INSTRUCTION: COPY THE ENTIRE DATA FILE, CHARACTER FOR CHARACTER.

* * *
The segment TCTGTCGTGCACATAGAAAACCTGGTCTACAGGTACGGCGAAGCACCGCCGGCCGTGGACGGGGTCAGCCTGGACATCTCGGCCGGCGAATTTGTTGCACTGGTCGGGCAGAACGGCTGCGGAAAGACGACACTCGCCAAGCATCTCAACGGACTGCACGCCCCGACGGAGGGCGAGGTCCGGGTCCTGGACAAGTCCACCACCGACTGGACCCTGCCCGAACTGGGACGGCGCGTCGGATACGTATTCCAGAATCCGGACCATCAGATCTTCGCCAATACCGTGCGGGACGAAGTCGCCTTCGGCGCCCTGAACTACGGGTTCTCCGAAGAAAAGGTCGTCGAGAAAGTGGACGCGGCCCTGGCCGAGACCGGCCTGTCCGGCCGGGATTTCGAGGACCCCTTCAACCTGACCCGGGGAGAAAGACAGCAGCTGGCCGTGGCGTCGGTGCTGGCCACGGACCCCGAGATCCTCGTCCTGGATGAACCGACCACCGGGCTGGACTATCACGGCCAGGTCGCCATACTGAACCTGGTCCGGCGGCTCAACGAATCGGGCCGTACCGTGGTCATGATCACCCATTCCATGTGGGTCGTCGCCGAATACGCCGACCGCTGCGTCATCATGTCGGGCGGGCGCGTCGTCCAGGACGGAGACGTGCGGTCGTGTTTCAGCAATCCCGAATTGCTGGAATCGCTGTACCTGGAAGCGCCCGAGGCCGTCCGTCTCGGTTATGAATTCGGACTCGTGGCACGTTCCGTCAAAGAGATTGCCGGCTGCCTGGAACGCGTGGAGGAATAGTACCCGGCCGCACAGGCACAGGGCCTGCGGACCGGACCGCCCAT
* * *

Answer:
The segment TCTGTCGTGCACATAGAAAACCTGGTCTACAGGTACGGCGAAGCACCGCCGGCCGTGGACGGGGTCAGCCTGGACATCTCGGCCGGCGAATTTGTTGCACTGGTCGGGCAGAACGGCTGCGGAAAGACGACACTCGCCAAGCATCTCAACGGACTGCACGCCCCGACGGAGGGCGAGGTCCGGGTCCTGGACAAGTCCACCACCGACTGGACCCTGCCCGAACTGGGACGGCGCGTCGGATACGTATTCCAGAATCCGGACCATCAGATCTTCGCCAATACCGTGCGGGACGAAGTCGCCTTCGGCGCCCTGAACTACGGGTTCTCCGAAGAAAAGGTCGTCGAGAAAGTGGACGCGGCCCTGGCCGAGACCGGCCTGTCCGGCCGGGATTTCGAGGACCCCTTCAACCTGACCCGGGGAGAAAGACAGCAGCTGGCCGTGGCGTCGGTGCTGGCCACGGACCCCGAGATCCTCGTCCTGGATGAACCGACCACCGGGCTGGACTATCACGGCCAGGTCGCCATACTGAACCTGGTCCGGCGGCTCAACGAATCGGGCCGTACCGTGGTCATGATCACCCATTCCATGTGGGTCGTCGCCGAATACGCCGACCGCTGCGTCATCATGTCGGGCGGGCGCGTCGTCCAGGACGGAGACGTGCGGTCGTGTTTCAGCAATCCCGAATTGCTGGAATCGCTGTACCTGGAAGCGCCCGAGGCCGTCCGTCTCGGTTATGAATTCGGACTCGTGGCACGTTCCGTCAAAGAGATTGCCGGCTGCCTGGAACGCGTGGAGGAATAGTACCCGGCCGCACAGGCACAGGGCCTGCGGACCGGACCGCCCAT